2

I saw a question similar to this one: Basically I received and confirmed via Email a phone interview for 1:30pm EST/ 10:30am PST (different time zones). The interviewer then emailed me and asked to reschedule to a later time (2:15pm EST- 11:15am PST) of the same day saying she double booked. I agreed- well the time came and went. I double checked my email and the times to make sure there were no miscommunications- there were none. I then figured maybe by some chance she had meant 2:15 PST, so I waited. Once 2:30pm PST hit I emailed her just to verify if we were still on or if she needed to reschedule- when I hadn't heard back I also called but there was no voicemail and no one picked up. It has now been 24 hours since the initial meeting time and I haven't heard anything back and I am not sure what to do.

7

You have been ghosted. Move on and never use that recruiter again.

It happens from time to time. It has happened to me. Apply for another job.

  • Why not continue applying for a job but at the same time ask the interviewer that you are still interested if they want to interview? – Dan Nov 15 at 14:12
6

When I had interviews or applied for jobs, my rule was that if I didn't hear back in two weeks, I followed up once, and if I didn't hear from them after that, I moved on.

If they had every intention of interviewing you and had other issues (interview for other person ran longer, forgotten the time, miscommunication), they would have called back and said, "Sorry I didn't get back to you - can we reschedule for X?"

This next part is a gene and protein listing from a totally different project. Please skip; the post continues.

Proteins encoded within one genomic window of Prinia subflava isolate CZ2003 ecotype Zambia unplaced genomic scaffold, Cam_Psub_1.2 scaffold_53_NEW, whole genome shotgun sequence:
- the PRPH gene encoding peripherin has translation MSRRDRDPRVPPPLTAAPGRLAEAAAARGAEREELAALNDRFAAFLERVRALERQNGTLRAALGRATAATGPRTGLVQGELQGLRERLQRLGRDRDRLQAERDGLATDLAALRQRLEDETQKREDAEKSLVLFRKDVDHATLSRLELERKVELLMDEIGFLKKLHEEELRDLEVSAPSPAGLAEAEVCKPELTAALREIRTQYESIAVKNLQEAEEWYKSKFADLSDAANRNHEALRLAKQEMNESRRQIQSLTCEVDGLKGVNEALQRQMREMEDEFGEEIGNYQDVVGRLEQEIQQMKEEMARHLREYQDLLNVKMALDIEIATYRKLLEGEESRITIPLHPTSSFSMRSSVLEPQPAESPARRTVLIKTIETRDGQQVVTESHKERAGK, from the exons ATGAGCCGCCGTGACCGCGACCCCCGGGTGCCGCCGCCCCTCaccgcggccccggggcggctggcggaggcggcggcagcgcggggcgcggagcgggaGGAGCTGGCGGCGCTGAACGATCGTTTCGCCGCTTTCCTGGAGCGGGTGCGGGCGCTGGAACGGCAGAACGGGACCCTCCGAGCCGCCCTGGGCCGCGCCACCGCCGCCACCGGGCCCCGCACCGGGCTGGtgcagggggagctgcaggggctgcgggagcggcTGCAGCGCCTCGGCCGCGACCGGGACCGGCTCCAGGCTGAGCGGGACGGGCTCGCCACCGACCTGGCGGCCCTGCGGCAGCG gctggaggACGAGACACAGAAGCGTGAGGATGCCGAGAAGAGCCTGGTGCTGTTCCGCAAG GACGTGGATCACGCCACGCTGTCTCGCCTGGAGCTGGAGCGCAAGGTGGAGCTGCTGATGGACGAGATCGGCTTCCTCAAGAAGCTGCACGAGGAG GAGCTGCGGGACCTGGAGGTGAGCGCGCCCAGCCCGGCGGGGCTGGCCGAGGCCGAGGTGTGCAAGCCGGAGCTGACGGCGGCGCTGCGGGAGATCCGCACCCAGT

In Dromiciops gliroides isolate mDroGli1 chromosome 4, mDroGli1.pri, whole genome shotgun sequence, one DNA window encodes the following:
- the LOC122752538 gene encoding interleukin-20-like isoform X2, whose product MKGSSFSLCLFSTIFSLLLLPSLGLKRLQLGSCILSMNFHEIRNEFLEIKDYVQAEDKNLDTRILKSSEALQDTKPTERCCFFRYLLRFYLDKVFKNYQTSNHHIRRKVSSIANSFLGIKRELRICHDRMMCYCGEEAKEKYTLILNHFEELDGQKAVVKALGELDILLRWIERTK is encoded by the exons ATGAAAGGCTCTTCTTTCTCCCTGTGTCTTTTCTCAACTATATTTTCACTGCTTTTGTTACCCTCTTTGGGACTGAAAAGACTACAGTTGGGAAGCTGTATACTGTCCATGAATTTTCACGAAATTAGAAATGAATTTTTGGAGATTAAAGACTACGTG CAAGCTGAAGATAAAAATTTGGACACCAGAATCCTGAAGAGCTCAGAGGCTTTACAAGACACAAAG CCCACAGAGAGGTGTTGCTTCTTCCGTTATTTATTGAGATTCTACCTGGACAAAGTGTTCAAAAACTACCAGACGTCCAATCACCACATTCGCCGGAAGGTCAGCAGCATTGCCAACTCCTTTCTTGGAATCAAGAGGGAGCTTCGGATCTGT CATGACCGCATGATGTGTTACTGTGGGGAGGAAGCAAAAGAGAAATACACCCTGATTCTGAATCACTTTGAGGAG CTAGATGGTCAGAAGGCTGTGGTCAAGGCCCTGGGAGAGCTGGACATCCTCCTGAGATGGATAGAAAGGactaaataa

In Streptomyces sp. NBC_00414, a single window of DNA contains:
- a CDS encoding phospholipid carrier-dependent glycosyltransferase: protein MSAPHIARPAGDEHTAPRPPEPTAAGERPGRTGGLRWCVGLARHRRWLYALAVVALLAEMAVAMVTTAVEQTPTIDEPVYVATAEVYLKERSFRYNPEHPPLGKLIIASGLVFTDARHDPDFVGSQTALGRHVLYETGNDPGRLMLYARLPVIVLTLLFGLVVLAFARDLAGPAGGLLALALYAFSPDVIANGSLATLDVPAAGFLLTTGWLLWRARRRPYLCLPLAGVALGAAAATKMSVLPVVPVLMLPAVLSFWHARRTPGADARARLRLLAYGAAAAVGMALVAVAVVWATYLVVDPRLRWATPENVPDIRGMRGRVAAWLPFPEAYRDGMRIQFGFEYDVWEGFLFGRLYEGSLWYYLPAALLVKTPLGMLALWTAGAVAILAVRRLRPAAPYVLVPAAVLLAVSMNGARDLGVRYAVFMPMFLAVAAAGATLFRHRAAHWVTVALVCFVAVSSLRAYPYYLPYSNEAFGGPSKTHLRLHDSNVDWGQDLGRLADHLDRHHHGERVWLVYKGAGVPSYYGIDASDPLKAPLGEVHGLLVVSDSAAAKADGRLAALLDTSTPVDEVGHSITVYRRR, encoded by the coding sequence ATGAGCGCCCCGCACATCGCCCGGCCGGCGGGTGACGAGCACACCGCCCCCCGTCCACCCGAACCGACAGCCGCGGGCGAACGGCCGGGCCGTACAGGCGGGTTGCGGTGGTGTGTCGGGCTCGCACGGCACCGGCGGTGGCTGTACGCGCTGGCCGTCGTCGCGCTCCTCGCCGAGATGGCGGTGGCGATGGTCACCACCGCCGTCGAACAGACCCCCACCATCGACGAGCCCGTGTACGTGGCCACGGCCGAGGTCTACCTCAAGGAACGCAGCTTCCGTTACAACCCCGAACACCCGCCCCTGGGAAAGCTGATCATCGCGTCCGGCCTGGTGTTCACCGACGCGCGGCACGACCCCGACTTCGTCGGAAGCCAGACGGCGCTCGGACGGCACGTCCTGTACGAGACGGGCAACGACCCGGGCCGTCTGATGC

I think this particular interviewer forgot AND didn't want to admit it, so they decided to ghost you instead. It's rude, unprofessional, and a signal to move on.

2

Not necessarily ghosted. It's possible that the person was dragged into something else. Give it some time (say 3 days) and see if you get a response back.

If not then just move on.

The number of times that haven't got the interview call, due to agent to HR to interviewer miss communication.

0

Have you tried contacting the main line of the company and see if you can track her down? She may have had a major family crisis and had to step out for a few days. Even if you don't reach her, you may get someone close to her who could fill in the details, or has picked up her duties.

If you do reach her, I hope there is a really good reason for missing the interview. Depending on what actually happened, this is very unprofessional behavior to drop the ball on an interview like this, and I wouldn't really want to work at a company that intentionally treats someone like this.

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